Cystic fibrosis (CF) is the most common lethal recessive genetic disease in the western world. Over 1000 mutations of the cystic fibrosis transmembrane receptor (CFTR) have been described which contribute to the complex relationship between genotype and phenotype.1 The major mortality and morbidity results from the expression of CFTR in the airways leading to a failure of chloride transport and the production of thick secretions, bronchial stasis, and chronic bacterial colonisation causing recurrent infective pulmonary exacerbations.2 Typically, these infective episodes are caused initially by staphylococcal species but, as the severity of the disease progresses, Pseudomonas aeruginosa becomes more common. The resulting chronic bronchial sepsis leads to a high requirement for oral, intravenous, and nebulised antibiotics. While reactions to antibiotics given orally and by the nebulised routes are well recognised, they are less sensitising and thus this review will focus on allergic reactions to intravenous antibiotics.3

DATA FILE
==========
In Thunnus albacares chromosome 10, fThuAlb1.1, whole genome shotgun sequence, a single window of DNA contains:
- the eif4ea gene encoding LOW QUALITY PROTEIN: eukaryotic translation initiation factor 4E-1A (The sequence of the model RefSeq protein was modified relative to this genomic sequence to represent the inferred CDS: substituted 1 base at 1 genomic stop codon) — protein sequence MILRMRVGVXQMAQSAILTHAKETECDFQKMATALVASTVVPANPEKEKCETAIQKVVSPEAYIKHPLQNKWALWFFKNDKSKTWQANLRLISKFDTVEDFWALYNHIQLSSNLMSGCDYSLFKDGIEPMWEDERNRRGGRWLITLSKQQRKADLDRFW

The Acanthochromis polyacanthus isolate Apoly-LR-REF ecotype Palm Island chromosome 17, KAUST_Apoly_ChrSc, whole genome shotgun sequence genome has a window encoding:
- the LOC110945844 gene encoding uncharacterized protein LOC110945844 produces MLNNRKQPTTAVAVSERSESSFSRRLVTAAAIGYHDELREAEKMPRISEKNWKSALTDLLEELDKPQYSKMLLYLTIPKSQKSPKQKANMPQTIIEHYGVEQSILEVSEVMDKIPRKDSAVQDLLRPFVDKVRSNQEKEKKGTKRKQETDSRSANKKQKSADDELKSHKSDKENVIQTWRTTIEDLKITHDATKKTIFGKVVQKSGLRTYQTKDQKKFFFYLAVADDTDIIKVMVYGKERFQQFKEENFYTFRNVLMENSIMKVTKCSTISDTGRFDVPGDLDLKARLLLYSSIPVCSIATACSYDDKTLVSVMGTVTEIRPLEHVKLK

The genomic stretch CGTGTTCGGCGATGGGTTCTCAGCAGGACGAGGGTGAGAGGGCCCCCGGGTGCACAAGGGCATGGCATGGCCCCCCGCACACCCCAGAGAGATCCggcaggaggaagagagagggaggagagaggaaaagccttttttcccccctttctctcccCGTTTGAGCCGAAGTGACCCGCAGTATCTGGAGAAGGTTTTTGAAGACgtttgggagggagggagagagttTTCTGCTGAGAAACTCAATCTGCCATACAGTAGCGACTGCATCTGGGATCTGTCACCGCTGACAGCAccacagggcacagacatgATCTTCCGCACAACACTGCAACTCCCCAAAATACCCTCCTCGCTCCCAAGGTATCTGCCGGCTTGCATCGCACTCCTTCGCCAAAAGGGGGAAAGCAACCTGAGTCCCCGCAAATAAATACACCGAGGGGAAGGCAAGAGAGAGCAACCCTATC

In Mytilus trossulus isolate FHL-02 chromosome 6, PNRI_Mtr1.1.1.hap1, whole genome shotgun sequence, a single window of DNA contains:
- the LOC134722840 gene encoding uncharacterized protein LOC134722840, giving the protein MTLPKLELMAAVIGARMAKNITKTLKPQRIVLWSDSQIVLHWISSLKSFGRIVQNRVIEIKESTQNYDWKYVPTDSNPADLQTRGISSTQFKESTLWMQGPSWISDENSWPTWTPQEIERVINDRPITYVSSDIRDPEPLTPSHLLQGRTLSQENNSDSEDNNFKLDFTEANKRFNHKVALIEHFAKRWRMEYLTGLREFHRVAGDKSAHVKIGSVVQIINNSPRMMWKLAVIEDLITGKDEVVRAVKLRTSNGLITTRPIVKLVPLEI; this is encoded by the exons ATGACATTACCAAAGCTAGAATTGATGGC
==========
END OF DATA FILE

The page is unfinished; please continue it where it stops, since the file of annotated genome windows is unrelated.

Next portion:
A major cornerstone of the improvements in patient survival achieved in CF4 has been through the use of high dose and long duration intravenous antibiotic courses.5 As a consequence, hypersensitivity reactions are seen commonly in the CF population and are predicted to increase. Unless these reactions are appropriately recognised and managed, the choice of suitable antibiotics may be severely restricted leading to suboptimal bacterial clearance and a consequent decline in lung function.